Over a caffe mocha (of course!), a friend and I were discussing the general state of world affairs, which led to talking about success, civility, inclusion, leadership, and respect. My friend and I both worked in corporate America for many years, sometimes at the same company at the same time.
None of our corporate employers were interested in the joy of variety; they were interested in only one flavor—numbers. Reports, meetings, discussions, performance evaluations, etc., centered around the bottom line. We were ambitious, so we conformed and played along in valuing results more than relationships. Today, the memories—and shame—of my complicity haunt me.
If you love chocolate like I do, imagine how frustrating it would be to walk into ice cream parlor after ice cream parlor to find that vanilla was the only flavor sold. If you own an ice cream parlor and love vanilla, imagine how wearisome it would be to have to deal with those people “who can’t get with the program” and keep demanding chocolate.
Don’t these situations parallel what many people encounter when they go to work? The expectation to do things “one way” or else? The pressure to conform or else? The frustration? No wonder employee engagement is at an all-time low.
Having standardized business processes and procedures makes good business sense; otherwise, there’s confusion and chaos. But standardized everything, the one flavor approach from processes to thinking to doing leaves no room for joy of variety (the 31 flavors!) in thought, opinion, perspective, and experience that brings zest to life, love, and leadership.
Being ‘right’ is the easy part. Finding the ‘rightness’ within the opposite point of view is the challenge. ~Barry Johnson, author Polarity Management
One corporate boss was extreme in his preference for numbers and results. I struggled with his unyielding orientation.
As you might imagine, that boss and I had our challenges. While our approaches were different, we had the advantage of liking and respecting each other. Our spirited debates were sometimes epic.
Over time we realized our region was most successful when there was a focus on both results and relationships. Our path of learning to accept “multiple flavors” was a bumpy yet rewarding one filled with lessons, loud voices, and laughter as we learned about our blind spots and tested our tolerance for seeing beyond our own preferences.
5 leadership gifts that keep giving and giving
While that boss and I learned many things, five items made a profound difference in how we approached one other, issues, and those around us.
1) To be mindful about using the word should. Thoughts about what should be introduce personal bias, which reduces open-mindedness, which in turn increases right versus wrong arguments, which leads to reduced opportunity and morale.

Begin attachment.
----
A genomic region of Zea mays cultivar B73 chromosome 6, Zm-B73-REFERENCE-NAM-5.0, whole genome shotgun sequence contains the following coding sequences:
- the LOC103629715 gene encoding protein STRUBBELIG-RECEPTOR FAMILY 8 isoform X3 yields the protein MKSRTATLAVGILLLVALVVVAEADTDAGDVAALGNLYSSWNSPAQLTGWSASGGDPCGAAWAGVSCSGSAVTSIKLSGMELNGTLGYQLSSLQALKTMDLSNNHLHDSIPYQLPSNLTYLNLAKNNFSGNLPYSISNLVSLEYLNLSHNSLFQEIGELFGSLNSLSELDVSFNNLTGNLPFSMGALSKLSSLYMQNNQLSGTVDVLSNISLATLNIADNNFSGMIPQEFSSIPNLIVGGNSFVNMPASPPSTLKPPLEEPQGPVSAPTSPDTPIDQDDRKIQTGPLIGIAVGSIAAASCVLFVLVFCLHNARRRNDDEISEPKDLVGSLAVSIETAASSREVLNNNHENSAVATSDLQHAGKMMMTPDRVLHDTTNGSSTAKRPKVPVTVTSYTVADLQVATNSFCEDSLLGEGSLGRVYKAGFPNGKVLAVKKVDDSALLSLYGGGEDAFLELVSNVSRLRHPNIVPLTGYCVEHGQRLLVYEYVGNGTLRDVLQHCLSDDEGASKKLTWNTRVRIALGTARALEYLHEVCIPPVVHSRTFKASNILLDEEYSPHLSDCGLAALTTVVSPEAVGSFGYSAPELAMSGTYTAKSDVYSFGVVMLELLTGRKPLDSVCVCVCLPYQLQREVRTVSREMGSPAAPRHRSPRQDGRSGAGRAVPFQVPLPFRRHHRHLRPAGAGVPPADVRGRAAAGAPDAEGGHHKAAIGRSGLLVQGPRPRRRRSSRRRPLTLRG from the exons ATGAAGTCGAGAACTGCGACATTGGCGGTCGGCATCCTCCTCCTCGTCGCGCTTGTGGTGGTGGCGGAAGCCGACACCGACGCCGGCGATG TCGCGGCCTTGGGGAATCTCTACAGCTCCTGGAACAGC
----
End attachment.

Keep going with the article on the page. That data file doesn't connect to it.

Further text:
2) To replace the word or with “and.” Either/or thinking zaps innovation and inclusion; both/and thinking boosts them. Using “and” expands comfort zones, too. That boss and I discovered that we usually preferred one side of “or” to the other. However, when we considered the big picture, it became easy to see that the words existing on either side of the word or were both equally important over time, like results and relationships.
3) To be curious. Taking Walt Whitman’s advice to be curious, not judgmental, was a game changer. We learned more, reduced bias, and had fun seeing things we would have missed before.
4) To pay attention to our hot buttons. When people or events set us off, we reflected instead of reacting, which made a positive difference in us as leaders and people.
5) To express gratitude and appreciation. We discovered that letting go of being the all-knowing tough guy who’s got everything under control is liberating, that recognizing others is great fun, and that focusing on what we had instead of what we didn’t have lightened the mental and emotional load.
Instead of contradicting each other’s view, the task is to supplement each other’s view in order to see the whole picture. Each of them has key pieces to the puzzle. Paradoxically, opposition becomes resource. ~Barry Johnson, author Polarity Management
Five little big things made all the difference in us becoming “31 flavors” leaders and, more importantly, better people—a gift to ourselves and others that keeps giving.
Image credit before quote added: Pixabay
“After the first finger was pointed, the meeting went downhill fast,” said a distressed friend describing a really awful day at work.
“Everyone was in a race to the bottom to throw each other under the bus. Such hateful things were said that I wanted to disappear.”